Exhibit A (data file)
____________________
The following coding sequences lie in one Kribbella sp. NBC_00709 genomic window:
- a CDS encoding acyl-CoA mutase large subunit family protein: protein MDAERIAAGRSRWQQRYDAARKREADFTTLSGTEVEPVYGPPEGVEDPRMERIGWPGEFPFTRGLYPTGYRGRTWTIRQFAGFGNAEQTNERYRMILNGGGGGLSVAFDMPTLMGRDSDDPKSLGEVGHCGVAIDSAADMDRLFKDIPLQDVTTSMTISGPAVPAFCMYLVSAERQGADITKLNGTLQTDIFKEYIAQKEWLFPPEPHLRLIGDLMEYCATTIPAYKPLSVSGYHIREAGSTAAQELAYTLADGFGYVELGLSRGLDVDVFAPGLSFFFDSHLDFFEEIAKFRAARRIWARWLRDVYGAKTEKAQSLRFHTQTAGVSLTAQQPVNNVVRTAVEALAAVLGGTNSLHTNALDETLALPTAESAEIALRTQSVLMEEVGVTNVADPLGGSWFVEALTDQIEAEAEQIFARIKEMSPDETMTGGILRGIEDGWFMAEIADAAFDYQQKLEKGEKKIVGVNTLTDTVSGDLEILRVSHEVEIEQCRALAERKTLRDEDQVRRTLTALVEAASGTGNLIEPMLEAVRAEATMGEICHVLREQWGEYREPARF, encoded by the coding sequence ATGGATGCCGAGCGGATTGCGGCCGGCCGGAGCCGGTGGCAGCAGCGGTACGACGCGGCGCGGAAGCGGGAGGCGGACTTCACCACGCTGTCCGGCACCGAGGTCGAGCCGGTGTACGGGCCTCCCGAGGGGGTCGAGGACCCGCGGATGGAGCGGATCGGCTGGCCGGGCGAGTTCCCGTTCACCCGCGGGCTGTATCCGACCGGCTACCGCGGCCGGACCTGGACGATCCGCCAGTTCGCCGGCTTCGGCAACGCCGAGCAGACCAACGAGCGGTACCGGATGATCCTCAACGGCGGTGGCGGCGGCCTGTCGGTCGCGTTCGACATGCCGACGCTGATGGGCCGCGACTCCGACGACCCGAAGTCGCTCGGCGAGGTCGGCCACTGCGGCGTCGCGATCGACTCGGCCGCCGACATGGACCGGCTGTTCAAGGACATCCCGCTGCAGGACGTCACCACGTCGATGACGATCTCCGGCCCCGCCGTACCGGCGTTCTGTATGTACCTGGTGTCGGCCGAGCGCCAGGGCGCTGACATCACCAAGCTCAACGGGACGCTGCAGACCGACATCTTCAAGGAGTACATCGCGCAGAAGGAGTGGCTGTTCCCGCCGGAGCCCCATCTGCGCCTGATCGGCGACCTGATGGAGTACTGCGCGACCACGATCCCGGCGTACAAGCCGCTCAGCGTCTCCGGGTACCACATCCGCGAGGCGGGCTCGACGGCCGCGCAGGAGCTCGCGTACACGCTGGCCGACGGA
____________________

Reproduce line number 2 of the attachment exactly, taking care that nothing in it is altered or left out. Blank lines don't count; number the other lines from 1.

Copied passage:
- a CDS encoding acyl-CoA mutase large subunit family protein: protein MDAERIAAGRSRWQQRYDAARKREADFTTLSGTEVEPVYGPPEGVEDPRMERIGWPGEFPFTRGLYPTGYRGRTWTIRQFAGFGNAEQTNERYRMILNGGGGGLSVAFDMPTLMGRDSDDPKSLGEVGHCGVAIDSAADMDRLFKDIPLQDVTTSMTISGPAVPAFCMYLVSAERQGADITKLNGTLQTDIFKEYIAQKEWLFPPEPHLRLIGDLMEYCATTIPAYKPLSVSGYHIREAGSTAAQELAYTLADGFGYVELGLSRGLDVDVFAPGLSFFFDSHLDFFEEIAKFRAARRIWARWLRDVYGAKTEKAQSLRFHTQTAGVSLTAQQPVNNVVRTAVEALAAVLGGTNSLHTNALDETLALPTAESAEIALRTQSVLMEEVGVTNVADPLGGSWFVEALTDQIEAEAEQIFARIKEMSPDETMTGGILRGIEDGWFMAEIADAAFDYQQKLEKGEKKIVGVNTLTDTVSGDLEILRVSHEVEIEQCRALAERKTLRDEDQVRRTLTALVEAASGTGNLIEPMLEAVRAEATMGEICHVLREQWGEYREPARF, encoded by the coding sequence ATGGATGCCGAGCGGATTGCGGCCGGCCGGAGCCGGTGGCAGCAGCGGTACGACGCGGCGCGGAAGCGGGAGGCGGACTTCACCACGCTGTCCGGCACCGAGGTCGAGCCGGTGTACGGGCCTCCCGAGGGGGTCGAGGACCCGCGGATGGAGCGGATCGGCTGGCCGGGCGAGTTCCCGTTCACCCGCGGGCTGTATCCGACCGGCTACCGCGGCCGGACCTGGACGATCCGCCAGTTCGCCGGCTTCGGCAACGCCGAGCAGACCAACGAGCGGTACCGGATGATCCTCAACGGCGGTGGCGGCGGCCTGTCGGTCGCGTTCGACATGCCGACGCTGATGGGCCGCGACTCCGACGACCCGAAGTCGCTCGGCGAGGTCGGCCACTGCGGCGTCGCGATCGACTCGGCCGCCGACATGGACCGGCTGTTCAAGGACATCCCGCTGCAGGACGTCACCACGTCGATGACGATCTCCGGCCCCGCCGTACCGGCGTTCTGTATGTACCTGGTGTCGGCCGAGCGCCAGGGCGCTGACATCACCAAGCTCAACGGGACGCTGCAGACCGACATCTTCAAGGAGTACATCGCGCAGAAGGAGTGGCTGTTCCCGCCGGAGCCCCATCTGCGCCTGATCGGCGACCTGATGGAGTACTGCGCGACCACGATCCCGGCGTACAAGCCGCTCAGCGTCTCCGGGTACCACATCCGCGAGGCGGGCTCGACGGCCGCGCAGGAGCTCGCGTACACGCTGGCCGACGGA